Wolfram Alpha is pretty great: you type in a problem and it finds a solution. It does this by transforming the natural language problem into computational elements and entries in its curated data set, and then running the computations. Ta-Daa! The solution appears, provided that the problem includes elements that are 1. reducible to computation and 2. include elements that are in the database. Improving on 2. is easy enough, the argument goes: simply add more things into the database. If you want to calculate the likelihood that a word will occur in a Yeats poem, simply add more Yeats poems to the database and eventually you’ll get a meaningful result.
It’s principle 1. that’s potentially more problematic. It raises the question about the extent to which all knowledge can be quantified. In other words, it doesn’t explain why the repetition of words in a Yeats poem might be important.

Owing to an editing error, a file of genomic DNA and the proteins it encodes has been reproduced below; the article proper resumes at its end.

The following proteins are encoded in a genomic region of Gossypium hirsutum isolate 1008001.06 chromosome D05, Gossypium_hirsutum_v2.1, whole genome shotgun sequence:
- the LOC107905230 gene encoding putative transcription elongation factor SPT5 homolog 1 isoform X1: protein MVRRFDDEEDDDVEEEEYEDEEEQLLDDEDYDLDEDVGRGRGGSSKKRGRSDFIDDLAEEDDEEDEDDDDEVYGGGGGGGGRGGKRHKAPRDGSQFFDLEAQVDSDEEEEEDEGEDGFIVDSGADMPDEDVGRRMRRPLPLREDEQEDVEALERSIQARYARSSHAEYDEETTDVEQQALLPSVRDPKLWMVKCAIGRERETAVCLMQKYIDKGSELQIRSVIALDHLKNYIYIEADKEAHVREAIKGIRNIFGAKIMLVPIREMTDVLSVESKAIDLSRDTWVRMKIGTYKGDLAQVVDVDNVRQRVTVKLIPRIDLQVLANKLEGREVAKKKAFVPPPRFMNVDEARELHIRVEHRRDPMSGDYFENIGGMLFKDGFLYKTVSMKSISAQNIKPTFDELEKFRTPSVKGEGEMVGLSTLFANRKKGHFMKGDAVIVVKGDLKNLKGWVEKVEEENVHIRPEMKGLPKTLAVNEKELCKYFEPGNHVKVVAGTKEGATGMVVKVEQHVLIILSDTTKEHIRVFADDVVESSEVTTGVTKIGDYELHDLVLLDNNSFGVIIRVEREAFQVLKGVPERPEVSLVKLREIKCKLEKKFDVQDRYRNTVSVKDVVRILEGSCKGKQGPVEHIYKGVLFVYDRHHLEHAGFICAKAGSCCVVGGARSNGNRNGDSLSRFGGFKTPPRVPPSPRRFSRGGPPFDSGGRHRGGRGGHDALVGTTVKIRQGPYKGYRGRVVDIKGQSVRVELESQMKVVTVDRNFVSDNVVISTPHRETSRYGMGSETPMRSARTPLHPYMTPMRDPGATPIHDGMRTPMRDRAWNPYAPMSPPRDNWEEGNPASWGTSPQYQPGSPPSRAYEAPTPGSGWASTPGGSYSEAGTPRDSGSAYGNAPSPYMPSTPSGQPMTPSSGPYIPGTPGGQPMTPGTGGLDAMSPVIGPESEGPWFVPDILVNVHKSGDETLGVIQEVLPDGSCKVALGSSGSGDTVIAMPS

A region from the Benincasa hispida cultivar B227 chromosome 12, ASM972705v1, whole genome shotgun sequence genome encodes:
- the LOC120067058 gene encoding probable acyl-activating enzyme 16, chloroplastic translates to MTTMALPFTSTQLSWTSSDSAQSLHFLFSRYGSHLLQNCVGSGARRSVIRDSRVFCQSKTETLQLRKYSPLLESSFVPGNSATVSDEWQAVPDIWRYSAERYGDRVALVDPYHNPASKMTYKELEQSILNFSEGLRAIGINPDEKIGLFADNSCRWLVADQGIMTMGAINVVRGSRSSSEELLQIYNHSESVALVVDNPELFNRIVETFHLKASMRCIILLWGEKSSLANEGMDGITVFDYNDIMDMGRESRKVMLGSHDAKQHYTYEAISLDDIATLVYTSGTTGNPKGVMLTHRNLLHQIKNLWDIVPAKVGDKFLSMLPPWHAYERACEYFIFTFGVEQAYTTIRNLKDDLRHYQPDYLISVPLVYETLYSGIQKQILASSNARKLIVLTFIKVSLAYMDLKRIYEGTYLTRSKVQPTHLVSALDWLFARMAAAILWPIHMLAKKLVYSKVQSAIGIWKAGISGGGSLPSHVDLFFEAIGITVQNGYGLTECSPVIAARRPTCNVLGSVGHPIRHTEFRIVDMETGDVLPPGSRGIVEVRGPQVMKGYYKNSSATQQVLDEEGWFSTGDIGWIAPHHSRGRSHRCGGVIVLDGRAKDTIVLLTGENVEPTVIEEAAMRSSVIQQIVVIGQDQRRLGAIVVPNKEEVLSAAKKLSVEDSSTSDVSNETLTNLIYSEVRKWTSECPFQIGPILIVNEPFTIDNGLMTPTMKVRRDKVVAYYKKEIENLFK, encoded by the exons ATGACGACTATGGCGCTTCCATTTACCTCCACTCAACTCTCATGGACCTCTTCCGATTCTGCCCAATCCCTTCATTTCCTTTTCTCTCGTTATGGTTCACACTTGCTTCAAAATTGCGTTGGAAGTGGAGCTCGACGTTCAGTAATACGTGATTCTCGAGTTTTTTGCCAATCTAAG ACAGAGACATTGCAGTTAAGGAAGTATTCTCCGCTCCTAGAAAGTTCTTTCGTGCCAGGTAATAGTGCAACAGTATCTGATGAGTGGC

Ahh, you say. But that’s not science! True, science is about quantifiablity. But it is also about inquiry, about determining how to ask questions that are verifiable. And it is about applying those questions generatively in order to develop new knowledge. Wolfram Alpha’s founder has written about a new kind of science, which is based on simple rules that can be embodied in computer programs. I’m ready to be convinced, but I’m concerned that the Age of the Algorithm could mean the end of the Age of Inquiry.
My most memorable university exam included a question which asked me to differentiate special relativity from general relativity, and to explain how Einstein developed one from another. I attempted to get Wolfram Alpha to compute this, but the closest result I got was this. So far, inquiry is safe.